Have your kids made Kool-aid and have you noticed that their mouth or hands turn an interesting shade of color? Well, Kool-aid can be used for more than just a summertime drink. Kool-Aid can be used to dye any animal fiber such as pure wool, dog hair, angora rabbit or mohair. It is relatively safe (as we drink it), easy to use and can be purchased at any grocery store.
Dyeing with Kool-Aid can be done in your kitchen, though this is not recommended. If you are using commercial dyes, do try to set up a separate dye space. Dyes are not safe to use around food preparation areas. During the summer, I do my dye projects outside. I use a 2 burner electric hotplate.
Do not use pots or cooking utensils that will be used in your kitchen. For small dye projects, I have purchased a set of stainless steel mixing bowls, though any small pots will do.
For this project, I wanted to see what types of colors would result using Kool-Aid (the unsweetened kind). Using about 2 ounces of 2 ply natural white wool, I wound off about 15 sample hanks. To wind a hank, holding the yarn in the palm of your hand, wrap it around your elbow and back up. Wrap it around approximately 10 times and tie the bundle off.
Before dyeing, the yarn must be clean and free of wool grease or other contaminants. Soak the samples in warm water with a bit of soap added. I use Dawn dishwashing liquid as I find that it does a fine job of cleaning wool. Rinse the wool thoroughly to remove any soap residue.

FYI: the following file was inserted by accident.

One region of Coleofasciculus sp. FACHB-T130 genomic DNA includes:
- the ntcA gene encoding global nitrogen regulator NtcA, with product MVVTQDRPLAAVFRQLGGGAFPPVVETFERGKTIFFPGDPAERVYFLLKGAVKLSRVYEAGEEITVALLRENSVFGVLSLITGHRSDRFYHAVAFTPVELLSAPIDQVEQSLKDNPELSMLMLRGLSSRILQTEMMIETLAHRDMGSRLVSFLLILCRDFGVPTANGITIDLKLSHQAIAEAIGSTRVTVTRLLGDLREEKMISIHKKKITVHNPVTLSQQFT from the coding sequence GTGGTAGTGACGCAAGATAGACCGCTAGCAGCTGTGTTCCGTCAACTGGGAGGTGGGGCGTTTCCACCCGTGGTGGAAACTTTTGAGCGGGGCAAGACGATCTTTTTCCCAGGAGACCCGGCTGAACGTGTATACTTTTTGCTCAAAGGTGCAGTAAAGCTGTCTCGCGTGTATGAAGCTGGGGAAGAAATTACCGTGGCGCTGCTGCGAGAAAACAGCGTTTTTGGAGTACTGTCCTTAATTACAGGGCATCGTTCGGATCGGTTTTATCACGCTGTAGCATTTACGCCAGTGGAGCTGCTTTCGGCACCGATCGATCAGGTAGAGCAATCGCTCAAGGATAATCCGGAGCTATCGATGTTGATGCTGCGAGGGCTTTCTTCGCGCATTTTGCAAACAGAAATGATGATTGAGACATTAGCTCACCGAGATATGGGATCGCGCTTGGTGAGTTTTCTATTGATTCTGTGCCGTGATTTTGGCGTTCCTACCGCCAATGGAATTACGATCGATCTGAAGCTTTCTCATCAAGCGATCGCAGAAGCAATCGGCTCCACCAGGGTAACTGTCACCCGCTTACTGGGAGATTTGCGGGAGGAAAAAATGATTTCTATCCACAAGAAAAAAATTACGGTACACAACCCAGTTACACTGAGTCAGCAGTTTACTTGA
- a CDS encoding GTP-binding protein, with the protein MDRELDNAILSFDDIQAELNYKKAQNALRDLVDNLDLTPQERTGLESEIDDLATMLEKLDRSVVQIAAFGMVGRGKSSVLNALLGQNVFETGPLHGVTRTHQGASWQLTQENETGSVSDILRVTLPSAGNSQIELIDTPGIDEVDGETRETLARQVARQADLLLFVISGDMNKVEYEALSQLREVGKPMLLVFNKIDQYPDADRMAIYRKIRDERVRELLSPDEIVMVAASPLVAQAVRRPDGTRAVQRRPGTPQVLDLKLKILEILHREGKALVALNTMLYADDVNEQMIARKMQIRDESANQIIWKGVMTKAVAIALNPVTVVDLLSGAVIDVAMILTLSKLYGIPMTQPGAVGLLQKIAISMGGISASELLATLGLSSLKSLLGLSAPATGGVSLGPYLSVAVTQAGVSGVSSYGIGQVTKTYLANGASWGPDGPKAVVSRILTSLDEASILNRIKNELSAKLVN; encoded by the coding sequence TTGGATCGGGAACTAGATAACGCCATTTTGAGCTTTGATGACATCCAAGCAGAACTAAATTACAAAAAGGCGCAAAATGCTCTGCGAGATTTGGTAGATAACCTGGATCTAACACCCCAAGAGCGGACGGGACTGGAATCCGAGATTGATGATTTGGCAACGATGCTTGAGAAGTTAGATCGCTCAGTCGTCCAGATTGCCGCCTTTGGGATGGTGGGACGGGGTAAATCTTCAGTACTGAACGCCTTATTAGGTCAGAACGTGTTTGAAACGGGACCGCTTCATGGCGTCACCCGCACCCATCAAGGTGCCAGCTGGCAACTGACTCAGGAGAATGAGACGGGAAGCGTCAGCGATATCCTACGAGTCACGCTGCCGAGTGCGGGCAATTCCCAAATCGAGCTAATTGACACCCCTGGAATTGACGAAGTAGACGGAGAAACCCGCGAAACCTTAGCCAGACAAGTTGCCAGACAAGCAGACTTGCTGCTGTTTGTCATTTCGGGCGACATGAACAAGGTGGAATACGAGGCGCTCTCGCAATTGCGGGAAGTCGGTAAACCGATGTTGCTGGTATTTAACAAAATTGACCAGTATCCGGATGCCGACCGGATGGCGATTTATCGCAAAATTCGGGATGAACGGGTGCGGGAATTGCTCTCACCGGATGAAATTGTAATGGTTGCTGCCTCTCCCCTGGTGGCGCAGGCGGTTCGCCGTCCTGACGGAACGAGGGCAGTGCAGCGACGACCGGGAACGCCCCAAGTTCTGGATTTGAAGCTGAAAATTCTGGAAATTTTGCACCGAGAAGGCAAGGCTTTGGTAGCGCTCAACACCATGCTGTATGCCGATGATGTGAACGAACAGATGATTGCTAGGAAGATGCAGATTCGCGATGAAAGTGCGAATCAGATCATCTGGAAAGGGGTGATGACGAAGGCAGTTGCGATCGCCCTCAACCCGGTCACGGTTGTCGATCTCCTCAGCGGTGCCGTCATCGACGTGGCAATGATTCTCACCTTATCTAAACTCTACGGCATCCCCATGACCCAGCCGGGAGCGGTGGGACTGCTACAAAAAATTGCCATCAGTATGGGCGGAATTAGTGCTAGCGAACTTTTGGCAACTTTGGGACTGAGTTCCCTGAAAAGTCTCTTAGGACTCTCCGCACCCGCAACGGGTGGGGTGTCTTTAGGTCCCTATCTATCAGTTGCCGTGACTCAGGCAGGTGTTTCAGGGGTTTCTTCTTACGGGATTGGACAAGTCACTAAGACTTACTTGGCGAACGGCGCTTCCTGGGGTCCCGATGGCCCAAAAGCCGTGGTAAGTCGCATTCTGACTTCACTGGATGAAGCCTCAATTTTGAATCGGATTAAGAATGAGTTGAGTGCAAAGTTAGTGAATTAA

I used one package each of Lemonade (yellow), Kiwi-Lime (lime green), Pink Swimmingo (pink), and Grape (purple). Kool-Aid dyes can be set by using heat and acid. I put about 2 cups of warm water into each of 4 stainless steel mixing bowls and added about a teaspoon of vinegar along with the Kool-Aid. I heated the water to almost boiling.
I put one sample skein into each of the 4 pots and let them simmer. When a pot started to get too hot, I would remove it from the heat and put one of the other pots onto the burner. It took a few minutes for the yarn to begin to absorb the dye. Yarn colour is not influenced by the amount of water in a pot but by the amount of dye substance. The dye in the Lemonade pot was exhausted with just one sample skein. All that was left was clear water. So I continued on with the other 3 pots of dye.
I removed the first set of skeins from the pots and then placed all of the remaining skeins into the dye pots and let them simmer. After a few minutes I removed 2 skeins from each pot, squeezed out the excess water and placed them into the other 2 pots of dye. That is, I took 2 skeins from the Lemon-Lime pot and put them into the Grape and Pink Swimmingo. Similarly, I took 2 from the other pots and moved them as well. A few minutes later, I moved the samples from pot to pot again. Soon, the pink dye bath was exhausted, so I left the remaining samples in the Grape pot to simmer.
For this type of dye to be heat set, the yarn needs to be heated for about 20 minutes. I placed the samples into a steamer on top of the dye pot and let them steam. Then I rinsed the samples in soapy water and let dry.
Although Kool-aid dyes don’t give as strong colours as commercial dyes, the colours were still quite lovely and the faint odour of Kool-Aid still remains.
Linda found that Kool-aid dyes can be bright and colourful as she spun the wool on a drop spindle and Navajo-plied the yarn to keep the colours pure.
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